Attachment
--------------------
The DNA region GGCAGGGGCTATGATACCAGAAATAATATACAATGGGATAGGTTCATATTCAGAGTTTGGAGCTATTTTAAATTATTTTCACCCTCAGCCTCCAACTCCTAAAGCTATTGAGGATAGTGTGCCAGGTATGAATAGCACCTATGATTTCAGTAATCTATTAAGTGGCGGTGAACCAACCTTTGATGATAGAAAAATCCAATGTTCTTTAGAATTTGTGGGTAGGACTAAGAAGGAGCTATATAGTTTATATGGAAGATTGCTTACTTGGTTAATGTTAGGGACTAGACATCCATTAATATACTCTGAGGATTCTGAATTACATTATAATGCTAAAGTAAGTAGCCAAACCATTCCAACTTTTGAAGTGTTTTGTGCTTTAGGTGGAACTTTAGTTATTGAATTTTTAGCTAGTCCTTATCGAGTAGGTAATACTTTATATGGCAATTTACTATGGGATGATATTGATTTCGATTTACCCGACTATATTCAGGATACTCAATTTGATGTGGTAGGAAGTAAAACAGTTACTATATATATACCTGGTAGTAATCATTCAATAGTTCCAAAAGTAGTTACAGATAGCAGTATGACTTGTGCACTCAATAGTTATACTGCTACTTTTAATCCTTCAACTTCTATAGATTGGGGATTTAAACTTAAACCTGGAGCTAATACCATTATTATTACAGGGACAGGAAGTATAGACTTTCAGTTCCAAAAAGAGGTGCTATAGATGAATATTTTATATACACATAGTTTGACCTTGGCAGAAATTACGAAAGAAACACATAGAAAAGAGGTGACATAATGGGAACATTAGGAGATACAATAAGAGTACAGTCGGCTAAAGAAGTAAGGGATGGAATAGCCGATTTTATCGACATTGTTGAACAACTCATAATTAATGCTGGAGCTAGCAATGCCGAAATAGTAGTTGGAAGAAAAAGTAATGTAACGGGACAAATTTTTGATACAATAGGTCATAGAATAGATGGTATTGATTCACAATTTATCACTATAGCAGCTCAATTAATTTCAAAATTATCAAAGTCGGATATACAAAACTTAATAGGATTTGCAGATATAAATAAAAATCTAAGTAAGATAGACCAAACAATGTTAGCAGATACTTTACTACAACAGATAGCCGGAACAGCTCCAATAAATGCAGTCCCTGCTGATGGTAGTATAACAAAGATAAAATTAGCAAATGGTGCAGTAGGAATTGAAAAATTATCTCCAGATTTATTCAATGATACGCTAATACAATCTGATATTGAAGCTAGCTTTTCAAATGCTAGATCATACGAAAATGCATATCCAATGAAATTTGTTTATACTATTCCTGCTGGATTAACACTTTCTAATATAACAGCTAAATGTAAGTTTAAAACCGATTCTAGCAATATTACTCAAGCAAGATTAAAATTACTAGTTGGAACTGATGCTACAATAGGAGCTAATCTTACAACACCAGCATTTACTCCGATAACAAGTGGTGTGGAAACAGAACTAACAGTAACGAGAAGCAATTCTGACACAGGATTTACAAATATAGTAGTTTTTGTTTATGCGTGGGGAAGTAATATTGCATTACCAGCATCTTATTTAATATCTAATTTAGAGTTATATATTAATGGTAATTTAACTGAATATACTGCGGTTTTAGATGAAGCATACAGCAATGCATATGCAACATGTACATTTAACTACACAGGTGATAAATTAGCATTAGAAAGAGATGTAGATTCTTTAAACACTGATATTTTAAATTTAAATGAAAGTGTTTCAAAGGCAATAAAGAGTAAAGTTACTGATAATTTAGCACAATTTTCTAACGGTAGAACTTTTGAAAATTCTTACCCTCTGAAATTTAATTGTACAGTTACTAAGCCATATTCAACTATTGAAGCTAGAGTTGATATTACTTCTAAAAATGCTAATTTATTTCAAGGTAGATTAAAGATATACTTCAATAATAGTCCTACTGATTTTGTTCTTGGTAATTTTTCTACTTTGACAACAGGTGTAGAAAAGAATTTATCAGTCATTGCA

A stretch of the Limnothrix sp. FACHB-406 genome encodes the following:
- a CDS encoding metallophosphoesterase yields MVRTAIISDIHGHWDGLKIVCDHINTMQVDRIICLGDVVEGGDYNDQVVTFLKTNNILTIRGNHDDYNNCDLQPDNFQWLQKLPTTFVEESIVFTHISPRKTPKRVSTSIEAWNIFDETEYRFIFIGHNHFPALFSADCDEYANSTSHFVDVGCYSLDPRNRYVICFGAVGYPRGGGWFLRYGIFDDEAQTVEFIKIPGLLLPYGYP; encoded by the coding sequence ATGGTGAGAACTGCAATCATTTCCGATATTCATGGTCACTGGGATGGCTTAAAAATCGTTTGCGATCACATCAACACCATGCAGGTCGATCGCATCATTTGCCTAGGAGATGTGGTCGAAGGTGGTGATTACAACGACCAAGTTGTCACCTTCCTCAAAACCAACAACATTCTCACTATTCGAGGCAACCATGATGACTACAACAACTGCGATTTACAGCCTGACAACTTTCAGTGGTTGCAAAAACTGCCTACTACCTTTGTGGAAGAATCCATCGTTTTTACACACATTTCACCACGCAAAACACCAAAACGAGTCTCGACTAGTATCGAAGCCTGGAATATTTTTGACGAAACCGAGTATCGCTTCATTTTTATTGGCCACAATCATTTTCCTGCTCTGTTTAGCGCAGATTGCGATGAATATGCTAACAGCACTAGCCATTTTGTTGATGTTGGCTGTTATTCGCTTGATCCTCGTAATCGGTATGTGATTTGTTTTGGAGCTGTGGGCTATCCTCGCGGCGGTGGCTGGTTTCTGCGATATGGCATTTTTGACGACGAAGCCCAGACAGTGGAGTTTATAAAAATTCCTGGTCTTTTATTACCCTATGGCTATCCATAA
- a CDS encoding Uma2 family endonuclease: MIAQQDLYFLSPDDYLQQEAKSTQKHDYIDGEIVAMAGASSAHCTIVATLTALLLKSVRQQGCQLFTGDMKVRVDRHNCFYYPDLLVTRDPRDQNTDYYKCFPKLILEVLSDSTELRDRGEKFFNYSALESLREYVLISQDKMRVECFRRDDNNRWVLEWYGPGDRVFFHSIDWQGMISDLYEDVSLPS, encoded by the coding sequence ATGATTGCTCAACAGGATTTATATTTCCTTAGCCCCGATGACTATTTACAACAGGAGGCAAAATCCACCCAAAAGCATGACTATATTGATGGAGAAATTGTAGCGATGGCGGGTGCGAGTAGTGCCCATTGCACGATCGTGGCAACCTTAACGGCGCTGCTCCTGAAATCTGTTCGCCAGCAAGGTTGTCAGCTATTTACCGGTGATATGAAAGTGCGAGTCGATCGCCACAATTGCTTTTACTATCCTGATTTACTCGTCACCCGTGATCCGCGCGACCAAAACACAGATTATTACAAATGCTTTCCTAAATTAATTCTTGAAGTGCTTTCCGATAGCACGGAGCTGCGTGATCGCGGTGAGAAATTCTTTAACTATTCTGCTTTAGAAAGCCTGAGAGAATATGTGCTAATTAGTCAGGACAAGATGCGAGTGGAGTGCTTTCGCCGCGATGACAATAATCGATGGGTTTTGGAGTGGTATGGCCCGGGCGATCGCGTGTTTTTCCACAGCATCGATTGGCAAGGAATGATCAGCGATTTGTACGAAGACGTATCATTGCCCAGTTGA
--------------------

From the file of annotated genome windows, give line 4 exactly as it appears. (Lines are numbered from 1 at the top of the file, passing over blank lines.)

- a CDS encoding Uma2 family endonuclease: MIAQQDLYFLSPDDYLQQEAKSTQKHDYIDGEIVAMAGASSAHCTIVATLTALLLKSVRQQGCQLFTGDMKVRVDRHNCFYYPDLLVTRDPRDQNTDYYKCFPKLILEVLSDSTELRDRGEKFFNYSALESLREYVLISQDKMRVECFRRDDNNRWVLEWYGPGDRVFFHSIDWQGMISDLYEDVSLPS, encoded by the coding sequence ATGATTGCTCAACAGGATTTATATTTCCTTAGCCCCGATGACTATTTACAACAGGAGGCAAAATCCACCCAAAAGCATGACTATATTGATGGAGAAATTGTAGCGATGGCGGGTGCGAGTAGTGCCCATTGCACGATCGTGGCAACCTTAACGGCGCTGCTCCTGAAATCTGTTCGCCAGCAAGGTTGTCAGCTATTTACCGGTGATATGAAAGTGCGAGTCGATCGCCACAATTGCTTTTACTATCCTGATTTACTCGTCACCCGTGATCCGCGCGACCAAAACACAGATTATTACAAATGCTTTCCTAAATTAATTCTTGAAGTGCTTTCCGATAGCACGGAGCTGCGTGATCGCGGTGAGAAATTCTTTAACTATTCTGCTTTAGAAAGCCTGAGAGAATATGTGCTAATTAGTCAGGACAAGATGCGAGTGGAGTGCTTTCGCCGCGATGACAATAATCGATGGGTTTTGGAGTGGTATGGCCCGGGCGATCGCGTGTTTTTCCACAGCATCGATTGGCAAGGAATGATCAGCGATTTGTACGAAGACGTATCATTGCCCAGTTGA